> laws only seem to protect tangible things rather than concepts, ideas
> and the like.

So when my mum and her friend Jo used to take the bus to Sutton
Coldfield in the fifties to check out the latest Tommy Steele recording
in the listening booth at the record shop, they were unknowingly
participating in the theft of ideas from the CD Listening Bar?

Someone wanted to know about Spoonfed Hybrid and That Dog (amongst
others).  SH sound like the stranger parts of Pale Saints (hardly
surprising, really), and That Dog are a bit like a teenage version of
Belly.

For the political record, I'm a lapsed Labour party member and my
favourite shop to boycott is Goodness Foods, run by the Jesus Army.  We
used to have a blockbuster in Leicester, but it went bust because it was
far too expensive.

--
Andrew Norman, Leicester, England | Jedermann sein eigner Fussball
nja@le.ac.uk                      |

Date: Mon, 5 Dec 1994 12:15:14 +0100
From: Andre Van Leeuwen (Andre.van.Leeuwen@CWI.NL)
Subject: Some (Dutch) concert dates..


The following concert dates might be of interest for the
Dutch members of the list.

Sat. 10 dec.:

Bettie Serveert & Julia P. Hersheimer   - Arena, Amsterdam
Orbital                                 - Init, Amsterdam

Fri. 16 dec.:

Laika & Pram                            - Init, Amsterdam

Sat. 17 dec.:

Cranes & Pale Saints                    - Melkweg, Amsterdam
Umbra et Imago & Dracul                 - Atak, Enschede
Bettie Serveert & Julia P. Hersheimer   - 't Beest, Goes

Sun. 18 dec.:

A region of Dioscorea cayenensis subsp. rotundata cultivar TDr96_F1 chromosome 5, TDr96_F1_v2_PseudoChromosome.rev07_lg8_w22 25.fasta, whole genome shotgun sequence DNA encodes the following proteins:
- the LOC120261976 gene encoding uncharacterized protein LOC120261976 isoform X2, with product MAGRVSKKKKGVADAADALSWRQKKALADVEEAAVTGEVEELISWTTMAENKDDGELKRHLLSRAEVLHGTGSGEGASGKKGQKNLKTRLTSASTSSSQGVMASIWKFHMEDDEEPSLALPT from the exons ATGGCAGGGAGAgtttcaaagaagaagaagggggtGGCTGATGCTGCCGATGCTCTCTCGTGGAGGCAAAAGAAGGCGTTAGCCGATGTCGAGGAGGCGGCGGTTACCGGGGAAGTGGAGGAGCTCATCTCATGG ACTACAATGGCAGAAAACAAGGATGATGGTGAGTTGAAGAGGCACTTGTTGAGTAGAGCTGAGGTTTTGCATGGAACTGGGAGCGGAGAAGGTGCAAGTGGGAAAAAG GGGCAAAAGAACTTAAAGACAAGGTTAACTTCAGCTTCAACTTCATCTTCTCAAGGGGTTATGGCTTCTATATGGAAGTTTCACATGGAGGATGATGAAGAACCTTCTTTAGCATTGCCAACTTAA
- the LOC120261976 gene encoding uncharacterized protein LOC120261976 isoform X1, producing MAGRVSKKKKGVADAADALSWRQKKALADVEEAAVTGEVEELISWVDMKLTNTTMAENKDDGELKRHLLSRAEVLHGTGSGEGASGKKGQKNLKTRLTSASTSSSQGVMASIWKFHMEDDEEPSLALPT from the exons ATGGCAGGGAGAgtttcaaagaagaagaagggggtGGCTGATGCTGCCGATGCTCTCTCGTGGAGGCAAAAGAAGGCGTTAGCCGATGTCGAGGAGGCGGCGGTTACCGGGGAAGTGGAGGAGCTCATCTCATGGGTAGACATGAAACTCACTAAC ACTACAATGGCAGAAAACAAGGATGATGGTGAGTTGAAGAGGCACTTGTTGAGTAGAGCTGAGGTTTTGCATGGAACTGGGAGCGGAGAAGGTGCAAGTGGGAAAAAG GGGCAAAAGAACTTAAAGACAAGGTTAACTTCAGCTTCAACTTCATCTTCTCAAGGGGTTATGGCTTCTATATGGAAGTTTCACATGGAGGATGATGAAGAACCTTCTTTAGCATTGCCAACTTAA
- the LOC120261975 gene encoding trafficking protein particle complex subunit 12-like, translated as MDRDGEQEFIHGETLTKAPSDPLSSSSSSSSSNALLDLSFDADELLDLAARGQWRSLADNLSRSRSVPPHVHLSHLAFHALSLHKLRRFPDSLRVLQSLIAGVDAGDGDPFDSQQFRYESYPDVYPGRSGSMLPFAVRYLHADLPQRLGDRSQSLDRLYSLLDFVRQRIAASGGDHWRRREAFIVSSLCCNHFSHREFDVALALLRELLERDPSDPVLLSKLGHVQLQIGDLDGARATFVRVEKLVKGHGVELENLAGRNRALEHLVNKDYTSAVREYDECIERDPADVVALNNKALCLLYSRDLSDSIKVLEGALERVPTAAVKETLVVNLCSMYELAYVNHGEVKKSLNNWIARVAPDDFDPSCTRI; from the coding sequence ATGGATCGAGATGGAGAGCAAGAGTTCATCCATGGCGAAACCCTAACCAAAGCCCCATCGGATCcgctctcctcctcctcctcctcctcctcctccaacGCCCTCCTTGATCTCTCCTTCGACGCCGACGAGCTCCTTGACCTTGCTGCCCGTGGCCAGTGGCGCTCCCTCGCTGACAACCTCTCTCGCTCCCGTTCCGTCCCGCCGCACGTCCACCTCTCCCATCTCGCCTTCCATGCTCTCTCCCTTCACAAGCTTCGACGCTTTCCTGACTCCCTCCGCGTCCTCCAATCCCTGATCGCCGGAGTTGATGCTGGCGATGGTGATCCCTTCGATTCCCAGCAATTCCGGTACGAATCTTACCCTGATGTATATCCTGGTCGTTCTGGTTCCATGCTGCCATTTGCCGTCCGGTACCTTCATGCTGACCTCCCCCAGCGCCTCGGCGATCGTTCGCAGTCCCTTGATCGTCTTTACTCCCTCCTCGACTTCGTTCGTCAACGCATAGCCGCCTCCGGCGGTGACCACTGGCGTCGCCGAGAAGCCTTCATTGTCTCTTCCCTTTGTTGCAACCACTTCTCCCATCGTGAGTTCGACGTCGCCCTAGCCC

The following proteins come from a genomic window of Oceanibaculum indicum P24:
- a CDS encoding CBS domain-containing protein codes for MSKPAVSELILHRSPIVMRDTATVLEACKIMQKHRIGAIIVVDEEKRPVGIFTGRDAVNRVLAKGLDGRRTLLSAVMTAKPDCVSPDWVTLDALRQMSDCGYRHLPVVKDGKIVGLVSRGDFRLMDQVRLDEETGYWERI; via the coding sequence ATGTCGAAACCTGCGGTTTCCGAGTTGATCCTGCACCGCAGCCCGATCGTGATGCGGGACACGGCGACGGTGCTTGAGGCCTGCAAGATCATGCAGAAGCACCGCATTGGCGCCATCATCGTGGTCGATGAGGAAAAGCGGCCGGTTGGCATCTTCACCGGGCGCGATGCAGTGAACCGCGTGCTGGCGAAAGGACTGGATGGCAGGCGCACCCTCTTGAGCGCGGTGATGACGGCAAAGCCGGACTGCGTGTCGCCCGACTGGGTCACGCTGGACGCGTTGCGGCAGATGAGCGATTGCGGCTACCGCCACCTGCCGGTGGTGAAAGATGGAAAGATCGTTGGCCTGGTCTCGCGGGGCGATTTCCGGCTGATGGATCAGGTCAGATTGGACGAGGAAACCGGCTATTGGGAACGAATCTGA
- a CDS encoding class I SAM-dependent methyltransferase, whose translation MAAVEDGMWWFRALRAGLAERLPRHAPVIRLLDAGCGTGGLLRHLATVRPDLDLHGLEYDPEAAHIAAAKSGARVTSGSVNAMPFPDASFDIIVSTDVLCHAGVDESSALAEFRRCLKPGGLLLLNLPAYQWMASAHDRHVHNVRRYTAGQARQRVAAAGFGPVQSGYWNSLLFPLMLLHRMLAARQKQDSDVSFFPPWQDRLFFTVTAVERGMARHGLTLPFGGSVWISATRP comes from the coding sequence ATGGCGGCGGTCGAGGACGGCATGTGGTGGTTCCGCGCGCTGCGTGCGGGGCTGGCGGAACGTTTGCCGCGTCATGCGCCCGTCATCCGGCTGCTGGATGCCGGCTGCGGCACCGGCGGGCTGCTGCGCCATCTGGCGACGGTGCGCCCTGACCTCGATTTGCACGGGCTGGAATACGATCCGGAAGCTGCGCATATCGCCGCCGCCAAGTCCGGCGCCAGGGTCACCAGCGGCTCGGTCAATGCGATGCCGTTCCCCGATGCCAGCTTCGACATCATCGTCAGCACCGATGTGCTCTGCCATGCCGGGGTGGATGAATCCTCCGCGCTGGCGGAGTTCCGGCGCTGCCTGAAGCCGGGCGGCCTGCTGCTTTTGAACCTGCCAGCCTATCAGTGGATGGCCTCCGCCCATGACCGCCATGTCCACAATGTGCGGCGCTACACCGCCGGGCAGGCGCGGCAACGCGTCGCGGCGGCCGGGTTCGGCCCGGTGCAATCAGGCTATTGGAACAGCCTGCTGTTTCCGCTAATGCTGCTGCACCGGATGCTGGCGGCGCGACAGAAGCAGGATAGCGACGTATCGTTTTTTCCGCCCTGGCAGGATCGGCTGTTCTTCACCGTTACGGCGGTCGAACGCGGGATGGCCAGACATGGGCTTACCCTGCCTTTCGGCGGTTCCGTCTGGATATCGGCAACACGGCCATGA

Heather Nova & Wedding Present          - Melkweg, Amsterdam
Cranes & Pale Saints                    - Effenaar, Eindhoven
Bettie Serveert & Julia P. Hersheimer   - Vera, Groningen

Thu. 22 dec.:

Bettie Serveert & Julia P. Hersheimer   - Doornroosje, Nijmegen

Fri. 23 dec.:

Bettie Serveert & Julia P. Hersheimer   - Para, Breda

Andre
 =================================================
|Drs. Andre M.A. van Leeuwen          leeuw@cwi.nl|
|Centre for Mathematics and Computer Science (CWI)|
|Kruislaan 413, 1098 SJ Amsterdam, The Netherlands|
 =================================================


Date: Mon, 5 Dec 1994 13:54:40 +0100
From: Peter Granstrvm (f94-pgr@NADA.KTH.SE)
Subject: Re: mass marketing


> I mean, what makes Lush intrinsically and qualitatively less mainstream
> than Pearl Jam? They're both rock and roll bands with major record
> deals. The fact that one of them sells fewer albums, gets less
> attention, and is regarded by the readership of this list as superior
> musically, is only a quantitative difference...

If you compare Lush with crap like Pearl Jam, I feel very sorry for
you. Maybe you can get help from a mental hospital?

-Peter


Date: Mon, 5 Dec 1994 09:14:18 -0500
From: "Federico J. Windhausen" (fjw0393@IS2.NYU.EDU)
Subject: Re: mass marketing

              <4AD-L%JHUVM.BITNET@VTBIT.CC.VT.EDU>

On Mon, 5 Dec 1994, Peter Granstrvm wrote:

> > I mean, what makes Lush intrinsically and qualitatively less mainstream
> > than Pearl Jam? They're both rock and roll bands with major record
> > deals. The fact that one of them sells fewer albums, gets less
> > attention, and is regarded by the readership of this list as superior